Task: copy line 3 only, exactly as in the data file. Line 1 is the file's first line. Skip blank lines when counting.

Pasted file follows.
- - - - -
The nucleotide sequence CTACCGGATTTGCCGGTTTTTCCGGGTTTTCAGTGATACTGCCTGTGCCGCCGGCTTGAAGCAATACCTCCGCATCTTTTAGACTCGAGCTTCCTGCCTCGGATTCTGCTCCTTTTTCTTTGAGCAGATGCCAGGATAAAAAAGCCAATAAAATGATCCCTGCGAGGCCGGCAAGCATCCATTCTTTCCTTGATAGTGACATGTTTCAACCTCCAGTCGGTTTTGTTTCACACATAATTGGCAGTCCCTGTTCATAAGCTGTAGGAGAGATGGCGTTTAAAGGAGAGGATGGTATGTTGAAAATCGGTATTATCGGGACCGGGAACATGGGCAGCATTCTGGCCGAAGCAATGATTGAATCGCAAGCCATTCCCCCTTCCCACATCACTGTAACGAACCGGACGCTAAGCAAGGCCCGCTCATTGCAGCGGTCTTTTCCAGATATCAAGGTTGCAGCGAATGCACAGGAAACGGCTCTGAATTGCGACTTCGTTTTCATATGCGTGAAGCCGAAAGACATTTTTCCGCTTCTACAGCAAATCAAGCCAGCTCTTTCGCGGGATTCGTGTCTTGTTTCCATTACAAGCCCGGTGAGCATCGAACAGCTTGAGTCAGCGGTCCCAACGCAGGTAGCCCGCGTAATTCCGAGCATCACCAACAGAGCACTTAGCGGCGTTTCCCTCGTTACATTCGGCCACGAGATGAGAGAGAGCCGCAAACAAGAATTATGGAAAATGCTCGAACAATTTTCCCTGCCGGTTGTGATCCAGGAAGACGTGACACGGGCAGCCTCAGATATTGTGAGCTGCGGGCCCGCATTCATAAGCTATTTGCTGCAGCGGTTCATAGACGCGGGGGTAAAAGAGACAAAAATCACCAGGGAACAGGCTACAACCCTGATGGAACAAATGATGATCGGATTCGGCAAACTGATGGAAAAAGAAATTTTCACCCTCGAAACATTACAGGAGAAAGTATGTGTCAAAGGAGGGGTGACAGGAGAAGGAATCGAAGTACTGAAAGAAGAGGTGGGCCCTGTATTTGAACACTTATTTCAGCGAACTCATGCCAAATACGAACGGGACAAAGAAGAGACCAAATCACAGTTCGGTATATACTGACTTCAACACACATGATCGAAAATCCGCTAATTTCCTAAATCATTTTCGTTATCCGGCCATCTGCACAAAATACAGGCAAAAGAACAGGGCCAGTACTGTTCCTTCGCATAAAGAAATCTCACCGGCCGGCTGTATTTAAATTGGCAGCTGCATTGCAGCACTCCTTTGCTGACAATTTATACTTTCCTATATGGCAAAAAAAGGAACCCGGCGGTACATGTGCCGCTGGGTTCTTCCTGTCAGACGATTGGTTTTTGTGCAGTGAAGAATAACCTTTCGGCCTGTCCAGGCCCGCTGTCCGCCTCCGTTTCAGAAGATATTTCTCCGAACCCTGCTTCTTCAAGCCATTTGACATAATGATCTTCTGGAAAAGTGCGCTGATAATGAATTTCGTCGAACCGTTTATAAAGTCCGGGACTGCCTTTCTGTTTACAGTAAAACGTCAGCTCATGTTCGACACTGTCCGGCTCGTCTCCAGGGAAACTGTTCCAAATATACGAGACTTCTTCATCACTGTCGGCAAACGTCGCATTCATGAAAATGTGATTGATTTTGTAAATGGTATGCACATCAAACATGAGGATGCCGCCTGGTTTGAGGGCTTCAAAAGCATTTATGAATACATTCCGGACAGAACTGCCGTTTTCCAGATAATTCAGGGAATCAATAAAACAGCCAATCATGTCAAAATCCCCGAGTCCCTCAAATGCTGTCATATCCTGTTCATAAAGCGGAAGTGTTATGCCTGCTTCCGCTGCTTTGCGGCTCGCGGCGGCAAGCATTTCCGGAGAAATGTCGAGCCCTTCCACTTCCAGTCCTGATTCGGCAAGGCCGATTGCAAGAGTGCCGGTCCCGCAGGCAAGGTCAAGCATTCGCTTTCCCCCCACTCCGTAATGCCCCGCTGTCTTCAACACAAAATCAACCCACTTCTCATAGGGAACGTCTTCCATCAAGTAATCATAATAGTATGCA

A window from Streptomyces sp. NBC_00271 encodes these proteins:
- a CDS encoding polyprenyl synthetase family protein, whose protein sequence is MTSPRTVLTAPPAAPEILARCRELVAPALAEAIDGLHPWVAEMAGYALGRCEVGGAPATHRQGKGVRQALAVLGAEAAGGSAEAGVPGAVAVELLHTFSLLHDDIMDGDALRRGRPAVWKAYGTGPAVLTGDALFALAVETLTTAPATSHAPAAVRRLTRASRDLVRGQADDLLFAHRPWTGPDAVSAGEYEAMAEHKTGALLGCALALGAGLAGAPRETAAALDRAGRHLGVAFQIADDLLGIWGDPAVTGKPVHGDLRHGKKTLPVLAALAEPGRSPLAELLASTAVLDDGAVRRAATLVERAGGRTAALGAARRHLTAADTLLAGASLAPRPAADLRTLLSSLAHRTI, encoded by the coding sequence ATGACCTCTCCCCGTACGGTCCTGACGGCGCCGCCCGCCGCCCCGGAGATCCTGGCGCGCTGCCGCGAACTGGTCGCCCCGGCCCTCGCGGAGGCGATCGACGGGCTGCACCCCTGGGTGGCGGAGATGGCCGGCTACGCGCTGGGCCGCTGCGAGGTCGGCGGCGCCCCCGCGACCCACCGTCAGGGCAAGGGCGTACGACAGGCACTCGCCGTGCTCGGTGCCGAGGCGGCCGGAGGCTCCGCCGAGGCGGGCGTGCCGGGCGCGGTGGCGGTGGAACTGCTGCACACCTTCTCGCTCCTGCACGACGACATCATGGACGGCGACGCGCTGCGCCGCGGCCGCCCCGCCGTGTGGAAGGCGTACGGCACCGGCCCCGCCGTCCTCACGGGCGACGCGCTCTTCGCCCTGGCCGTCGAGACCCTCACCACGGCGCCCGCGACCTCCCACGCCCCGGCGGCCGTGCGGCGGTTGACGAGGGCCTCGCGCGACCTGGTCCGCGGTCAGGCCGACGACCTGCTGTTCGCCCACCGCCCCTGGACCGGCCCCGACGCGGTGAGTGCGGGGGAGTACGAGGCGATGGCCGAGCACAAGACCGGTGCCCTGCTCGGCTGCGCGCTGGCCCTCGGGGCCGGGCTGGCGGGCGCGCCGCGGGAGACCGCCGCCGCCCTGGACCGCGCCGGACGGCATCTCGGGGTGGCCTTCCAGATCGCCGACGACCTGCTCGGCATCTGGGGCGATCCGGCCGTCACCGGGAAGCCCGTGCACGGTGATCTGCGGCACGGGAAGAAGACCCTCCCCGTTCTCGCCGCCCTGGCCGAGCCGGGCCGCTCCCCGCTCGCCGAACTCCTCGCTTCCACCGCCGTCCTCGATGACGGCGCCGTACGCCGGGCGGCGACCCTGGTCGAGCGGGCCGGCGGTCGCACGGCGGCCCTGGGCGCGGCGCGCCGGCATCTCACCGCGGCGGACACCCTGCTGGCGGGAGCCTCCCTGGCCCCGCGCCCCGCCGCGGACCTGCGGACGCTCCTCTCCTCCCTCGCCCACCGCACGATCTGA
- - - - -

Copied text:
- a CDS encoding polyprenyl synthetase family protein, whose protein sequence is MTSPRTVLTAPPAAPEILARCRELVAPALAEAIDGLHPWVAEMAGYALGRCEVGGAPATHRQGKGVRQALAVLGAEAAGGSAEAGVPGAVAVELLHTFSLLHDDIMDGDALRRGRPAVWKAYGTGPAVLTGDALFALAVETLTTAPATSHAPAAVRRLTRASRDLVRGQADDLLFAHRPWTGPDAVSAGEYEAMAEHKTGALLGCALALGAGLAGAPRETAAALDRAGRHLGVAFQIADDLLGIWGDPAVTGKPVHGDLRHGKKTLPVLAALAEPGRSPLAELLASTAVLDDGAVRRAATLVERAGGRTAALGAARRHLTAADTLLAGASLAPRPAADLRTLLSSLAHRTI, encoded by the coding sequence ATGACCTCTCCCCGTACGGTCCTGACGGCGCCGCCCGCCGCCCCGGAGATCCTGGCGCGCTGCCGCGAACTGGTCGCCCCGGCCCTCGCGGAGGCGATCGACGGGCTGCACCCCTGGGTGGCGGAGATGGCCGGCTACGCGCTGGGCCGCTGCGAGGTCGGCGGCGCCCCCGCGACCCACCGTCAGGGCAAGGGCGTACGACAGGCACTCGCCGTGCTCGGTGCCGAGGCGGCCGGAGGCTCCGCCGAGGCGGGCGTGCCGGGCGCGGTGGCGGTGGAACTGCTGCACACCTTCTCGCTCCTGCACGACGACATCATGGACGGCGACGCGCTGCGCCGCGGCCGCCCCGCCGTGTGGAAGGCGTACGGCACCGGCCCCGCCGTCCTCACGGGCGACGCGCTCTTCGCCCTGGCCGTCGAGACCCTCACCACGGCGCCCGCGACCTCCCACGCCCCGGCGGCCGTGCGGCGGTTGACGAGGGCCTCGCGCGACCTGGTCCGCGGTCAGGCCGACGACCTGCTGTTCGCCCACCGCCCCTGGACCGGCCCCGACGCGGTGAGTGCGGGGGAGTACGAGGCGATGGCCGAGCACAAGACCGGTGCCCTGCTCGGCTGCGCGCTGGCCCTCGGGGCCGGGCTGGCGGGCGCGCCGCGGGAGACCGCCGCCGCCCTGGACCGCGCCGGACGGCATCTCGGGGTGGCCTTCCAGATCGCCGACGACCTGCTCGGCATCTGGGGCGATCCGGCCGTCACCGGGAAGCCCGTGCACGGTGATCTGCGGCACGGGAAGAAGACCCTCCCCGTTCTCGCCGCCCTGGCCGAGCCGGGCCGCTCCCCGCTCGCCGAACTCCTCGCTTCCACCGCCGTCCTCGATGACGGCGCCGTACGCCGGGCGGCGACCCTGGTCGAGCGGGCCGGCGGTCGCACGGCGGCCCTGGGCGCGGCGCGCCGGCATCTCACCGCGGCGGACACCCTGCTGGCGGGAGCCTCCCTGGCCCCGCGCCCCGCCGCGGACCTGCGGACGCTCCTCTCCTCCCTCGCCCACCGCACGATCTGA